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She shakes the children's hands with a wet glove and presses an ice cube in each unsuspecting palm, whereupon they shriek and scream and pile through the door into the living room to duck for apples, chase them on strings, eat popcorn and soul cakes, and drink cider. If there are many small children, plan the party for them and let the older children help give it. If there are more older children, it is best to plan the party for them. Sometimes it will work both ways, but more often than not, widely divergent age groups do not combine successfully for parties because the same games and entertainments do not appeal to both.
If you have both small fry and older children, you might plan with the mothers of the neighborhood to hold two parties one for little children at one house, one for older children at another. For very small children, ducking for apples, apples on strings, refreshments, the chance to make noise and antics in their costumes, can be nicely gathered up and rounded off by reading one or two stories.
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If they have come in saint costumes, the outstanding game can be telling your saint's story after the others have guessed who you are. For older children or even adults, "A Trayful of Saints" is a good game. On a tray place a dozen or more objects that symbolize familiar saints. For example: key St. Peter; flower Little Flower; rose St. Rose of Lima; dog St. Dominic; bird St. Francis of Assisi; cross St. Helena; crown St. Elizabeth of Hungary; eagle St. John the Evangelist; shell St. James; Sacred Heart St. Margaret Mary Alacoque; kitchen utensil St.
Martha; half coat paper cut-out St. Martin of Tours. Go slowly from one guest to another, giving them time to memorize what is on the tray. Then pass out paper and pencils and have them list what they remember, and what saint they think they symbolize. Charades depicting outstanding events in the lives of the saints are always fun at such a party, and ghost stories are in order when the apple ducking is done and people are sitting around the fire. Here is one for the little ones who may not be quite ready for those of the grimmer sort.
This one is told by Granny Newland and it is true, about a Jack Doyle who lived with his grandmother in Antrim, which is where St. Kevin's well is with the two hollows in the stone from where he rested his elbows at prayer, and they were forever after filled with water. Many's the time she went as a child and tried to dry them out but the water was back in a wink. Anyway, Jack lived with his grandmother, who was always growling because he came in so late at night.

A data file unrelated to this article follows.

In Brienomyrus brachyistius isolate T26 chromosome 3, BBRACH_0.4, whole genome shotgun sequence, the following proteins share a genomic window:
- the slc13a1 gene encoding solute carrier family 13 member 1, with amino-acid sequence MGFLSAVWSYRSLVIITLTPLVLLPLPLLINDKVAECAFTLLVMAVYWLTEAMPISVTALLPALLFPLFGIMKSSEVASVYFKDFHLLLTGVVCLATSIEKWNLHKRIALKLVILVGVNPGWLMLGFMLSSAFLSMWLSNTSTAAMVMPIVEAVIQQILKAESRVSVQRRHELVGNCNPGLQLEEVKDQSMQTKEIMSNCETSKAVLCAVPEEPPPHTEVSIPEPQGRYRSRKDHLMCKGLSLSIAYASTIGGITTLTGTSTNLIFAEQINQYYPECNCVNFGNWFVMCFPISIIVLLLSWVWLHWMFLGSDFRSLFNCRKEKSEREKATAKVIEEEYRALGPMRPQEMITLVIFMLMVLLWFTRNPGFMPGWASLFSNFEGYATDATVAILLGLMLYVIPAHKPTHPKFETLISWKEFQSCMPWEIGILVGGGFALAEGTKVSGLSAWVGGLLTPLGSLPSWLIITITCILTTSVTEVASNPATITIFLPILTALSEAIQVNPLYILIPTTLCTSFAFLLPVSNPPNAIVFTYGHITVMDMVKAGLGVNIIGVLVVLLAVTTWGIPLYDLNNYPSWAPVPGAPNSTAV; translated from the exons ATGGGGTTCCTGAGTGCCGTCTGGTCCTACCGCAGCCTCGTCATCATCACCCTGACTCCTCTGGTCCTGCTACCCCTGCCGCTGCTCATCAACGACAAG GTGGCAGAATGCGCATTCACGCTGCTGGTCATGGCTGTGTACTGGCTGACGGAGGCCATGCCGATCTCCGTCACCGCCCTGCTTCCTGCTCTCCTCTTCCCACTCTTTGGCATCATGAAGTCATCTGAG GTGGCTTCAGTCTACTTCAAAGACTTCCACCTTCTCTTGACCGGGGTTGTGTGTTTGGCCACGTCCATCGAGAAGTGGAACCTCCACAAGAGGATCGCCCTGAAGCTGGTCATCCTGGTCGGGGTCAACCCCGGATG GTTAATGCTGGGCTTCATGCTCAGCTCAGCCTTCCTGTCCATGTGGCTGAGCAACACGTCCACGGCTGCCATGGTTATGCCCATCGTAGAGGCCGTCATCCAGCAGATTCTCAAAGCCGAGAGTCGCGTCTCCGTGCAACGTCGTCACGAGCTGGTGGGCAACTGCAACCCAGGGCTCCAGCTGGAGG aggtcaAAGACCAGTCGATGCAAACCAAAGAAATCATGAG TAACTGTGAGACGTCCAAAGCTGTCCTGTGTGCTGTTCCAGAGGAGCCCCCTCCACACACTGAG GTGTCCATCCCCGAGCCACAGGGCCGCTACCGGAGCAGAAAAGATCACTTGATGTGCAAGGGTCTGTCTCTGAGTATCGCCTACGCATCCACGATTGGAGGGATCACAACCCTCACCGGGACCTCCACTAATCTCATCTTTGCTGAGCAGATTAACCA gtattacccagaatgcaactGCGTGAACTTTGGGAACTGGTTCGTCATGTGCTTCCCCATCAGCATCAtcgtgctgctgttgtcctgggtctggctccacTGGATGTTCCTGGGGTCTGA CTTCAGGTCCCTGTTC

This night he was late again and hurrying home past the Blind Piers, where it was said there was always a ghost with blinking lights but that's another story. So he began to get nervous. He started to run and when he started to run he heard a noise right behind him. He ran faster and the faster he ran, the louder the noise behind him, until finally he reached his grandmother's house in such a sweat it was rolling off him in great drops, and he fell in the kitchen over the half-door.
His grandmother was sitting on a low stool in front of the fire saying her beads and she began to cross herself and call on all the saints and angels and the Blessed Mother of God to come to her protection. When Jack explained why he was in such a fit she gave a look and thought a thought, what do you think it was? Kenedy and Sons, : Mary Reed Newland was a wife, mother of seven, artist, social advocate, storyteller, gourmet cook, and biographer of saints. Contact Us. Tricks or treats old style Begging at the door grew from an ancient English custom of knocking at doors to beg for a "soul cake" in return for which the beggars promised to pray for the dead of the household.
The refrains sung at the door varied from "a soul cake, a soul cake, have mercy on all Christian souls for a soul cake," to the later: Soul, soul, an apple or two, If you haven't an apple, a pear will do, One for Peter, two for Paul, Three for the Man Who made us all.
Prayers and party fun together Our family's Halloween parties are now planned around the custom of begging for soul cakes. But the pagan Celts also believed it was a time when the walls between our world and the next became thin and porous, allowing spirits to pass through. The practice of wearing spooky costumes may have its roots in that belief: dressing up as a ghost to scare off other ghosts seems to have been the idea. Churches attempt to take 'the dark side' out of Hallowe'en.